Benjamin Wills Newton, 1807-1899

[Mentioned in The First Church of Christ, Scientist, and Miscellany, p. 13]

Benjamin Wills Newton is known for his writings and for his connection with the Plymouth Brethren. The first half of the nineteenth century in Great Britain saw the founding of a movement known as Brethrenism. Its principal tenet was that believers "should come together in all simplicity as disciples, not waiting on any pulpit or ministry, but trusting the Lord will edify us together by ministering to us, as He sees good, from among ourselves."

On a visit to Oxford, one of the founders of Brethrenism met Newton, a fellow at Exeter College, where he had also been educated. Newton had views of his own. He did not believe in the constitutional monarchy but in the divine right of kings. He contradicted a prevalent belief in the imminence of the Lord's coming. Moreover, for him the Bible was the supreme rule of life; anything that conflicted with it, in his opinion, must yield. The new movement appealed to him. He joined it and helped to form a group in Plymouth and remained as their elder. He also contributed to the sect's magazine The Christian Witness.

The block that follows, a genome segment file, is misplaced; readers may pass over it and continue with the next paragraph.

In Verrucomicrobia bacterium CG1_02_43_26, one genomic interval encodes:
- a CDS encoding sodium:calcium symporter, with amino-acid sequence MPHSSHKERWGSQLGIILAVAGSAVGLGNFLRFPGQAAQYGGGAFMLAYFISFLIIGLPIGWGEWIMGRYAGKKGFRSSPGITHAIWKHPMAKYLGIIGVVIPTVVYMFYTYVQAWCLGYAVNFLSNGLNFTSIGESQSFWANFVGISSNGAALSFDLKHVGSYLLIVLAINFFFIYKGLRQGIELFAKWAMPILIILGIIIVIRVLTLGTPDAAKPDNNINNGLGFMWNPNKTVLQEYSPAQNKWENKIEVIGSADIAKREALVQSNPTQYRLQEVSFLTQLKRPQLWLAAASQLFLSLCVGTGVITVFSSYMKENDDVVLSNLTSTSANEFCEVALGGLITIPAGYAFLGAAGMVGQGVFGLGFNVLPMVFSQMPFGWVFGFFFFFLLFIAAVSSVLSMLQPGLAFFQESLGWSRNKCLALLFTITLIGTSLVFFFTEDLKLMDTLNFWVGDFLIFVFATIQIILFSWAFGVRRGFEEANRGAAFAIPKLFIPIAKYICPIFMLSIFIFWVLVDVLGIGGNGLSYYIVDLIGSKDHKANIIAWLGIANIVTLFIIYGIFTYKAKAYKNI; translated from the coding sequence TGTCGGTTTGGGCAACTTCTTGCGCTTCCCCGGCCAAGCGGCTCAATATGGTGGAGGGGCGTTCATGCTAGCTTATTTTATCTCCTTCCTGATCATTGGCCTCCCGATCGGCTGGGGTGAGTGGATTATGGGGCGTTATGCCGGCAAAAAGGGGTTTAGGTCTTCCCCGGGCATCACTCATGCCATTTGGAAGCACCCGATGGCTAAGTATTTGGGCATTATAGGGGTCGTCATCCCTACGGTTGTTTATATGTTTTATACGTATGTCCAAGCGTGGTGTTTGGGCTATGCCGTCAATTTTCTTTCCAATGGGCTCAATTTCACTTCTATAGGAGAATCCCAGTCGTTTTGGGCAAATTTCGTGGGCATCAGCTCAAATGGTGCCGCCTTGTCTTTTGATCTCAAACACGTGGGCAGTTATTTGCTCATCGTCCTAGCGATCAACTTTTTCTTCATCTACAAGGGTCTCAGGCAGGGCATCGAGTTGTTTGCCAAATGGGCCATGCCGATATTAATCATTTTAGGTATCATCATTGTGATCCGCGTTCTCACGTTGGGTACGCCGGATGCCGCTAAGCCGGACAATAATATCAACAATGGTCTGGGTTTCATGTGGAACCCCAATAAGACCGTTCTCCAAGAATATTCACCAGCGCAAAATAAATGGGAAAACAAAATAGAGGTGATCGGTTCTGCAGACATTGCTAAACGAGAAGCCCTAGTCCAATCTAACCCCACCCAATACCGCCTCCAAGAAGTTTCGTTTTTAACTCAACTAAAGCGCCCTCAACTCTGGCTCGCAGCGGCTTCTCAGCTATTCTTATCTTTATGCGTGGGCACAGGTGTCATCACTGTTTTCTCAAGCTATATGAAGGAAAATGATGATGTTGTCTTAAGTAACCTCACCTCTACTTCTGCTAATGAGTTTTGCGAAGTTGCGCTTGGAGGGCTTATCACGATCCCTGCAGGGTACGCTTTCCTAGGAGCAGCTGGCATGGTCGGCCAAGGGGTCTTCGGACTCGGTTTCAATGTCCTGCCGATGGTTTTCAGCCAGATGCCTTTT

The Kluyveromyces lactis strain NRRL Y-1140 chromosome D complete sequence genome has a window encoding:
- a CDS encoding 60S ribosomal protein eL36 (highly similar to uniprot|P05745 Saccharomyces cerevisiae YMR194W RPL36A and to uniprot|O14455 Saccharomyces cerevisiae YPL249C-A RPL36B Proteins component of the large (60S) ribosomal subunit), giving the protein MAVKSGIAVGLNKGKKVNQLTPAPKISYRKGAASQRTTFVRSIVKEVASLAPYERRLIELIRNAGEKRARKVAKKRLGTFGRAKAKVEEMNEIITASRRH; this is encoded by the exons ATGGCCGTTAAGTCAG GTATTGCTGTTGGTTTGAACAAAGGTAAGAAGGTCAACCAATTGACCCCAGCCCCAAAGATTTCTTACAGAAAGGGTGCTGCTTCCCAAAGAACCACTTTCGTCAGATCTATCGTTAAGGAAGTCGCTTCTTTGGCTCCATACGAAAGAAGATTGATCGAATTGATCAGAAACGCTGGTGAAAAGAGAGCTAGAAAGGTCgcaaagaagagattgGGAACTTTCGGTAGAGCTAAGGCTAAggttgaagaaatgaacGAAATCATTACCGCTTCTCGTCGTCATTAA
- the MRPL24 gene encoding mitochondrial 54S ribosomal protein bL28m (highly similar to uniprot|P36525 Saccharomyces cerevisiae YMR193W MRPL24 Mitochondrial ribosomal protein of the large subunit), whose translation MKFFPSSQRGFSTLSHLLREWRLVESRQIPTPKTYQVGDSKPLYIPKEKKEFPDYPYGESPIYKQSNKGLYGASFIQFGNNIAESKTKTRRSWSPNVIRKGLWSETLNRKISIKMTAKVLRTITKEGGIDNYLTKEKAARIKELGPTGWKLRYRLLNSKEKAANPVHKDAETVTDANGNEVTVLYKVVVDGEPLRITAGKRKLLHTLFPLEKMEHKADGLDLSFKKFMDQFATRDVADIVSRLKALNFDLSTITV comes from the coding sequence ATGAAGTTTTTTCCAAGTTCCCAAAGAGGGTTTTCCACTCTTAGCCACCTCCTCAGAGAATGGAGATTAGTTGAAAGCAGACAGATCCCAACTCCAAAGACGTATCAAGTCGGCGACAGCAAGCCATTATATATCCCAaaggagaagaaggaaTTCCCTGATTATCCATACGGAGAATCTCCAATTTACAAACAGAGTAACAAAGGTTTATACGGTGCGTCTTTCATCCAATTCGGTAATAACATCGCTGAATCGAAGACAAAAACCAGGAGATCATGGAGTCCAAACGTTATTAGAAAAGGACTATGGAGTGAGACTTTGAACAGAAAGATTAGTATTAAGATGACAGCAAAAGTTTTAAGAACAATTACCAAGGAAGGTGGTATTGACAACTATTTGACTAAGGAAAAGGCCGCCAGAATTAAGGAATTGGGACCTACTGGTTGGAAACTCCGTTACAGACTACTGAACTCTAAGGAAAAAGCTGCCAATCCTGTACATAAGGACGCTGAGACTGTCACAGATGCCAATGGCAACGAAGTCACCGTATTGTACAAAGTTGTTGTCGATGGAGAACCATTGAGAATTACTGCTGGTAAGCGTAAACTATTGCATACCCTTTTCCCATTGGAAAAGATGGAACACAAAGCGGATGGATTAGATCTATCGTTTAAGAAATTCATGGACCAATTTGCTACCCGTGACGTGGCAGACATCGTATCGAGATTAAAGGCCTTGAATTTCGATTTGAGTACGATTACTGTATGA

The services of the Brethren consisted of the singing of a number of hymns, without instrumental accompaniment, and the reading of Scripture. There was no pulpit or reading desk, but anyone could give a sort of sermonette and lead in prayer. The Lord's Supper was celebrated weekly.

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Signs of the Times
December 26, 1959

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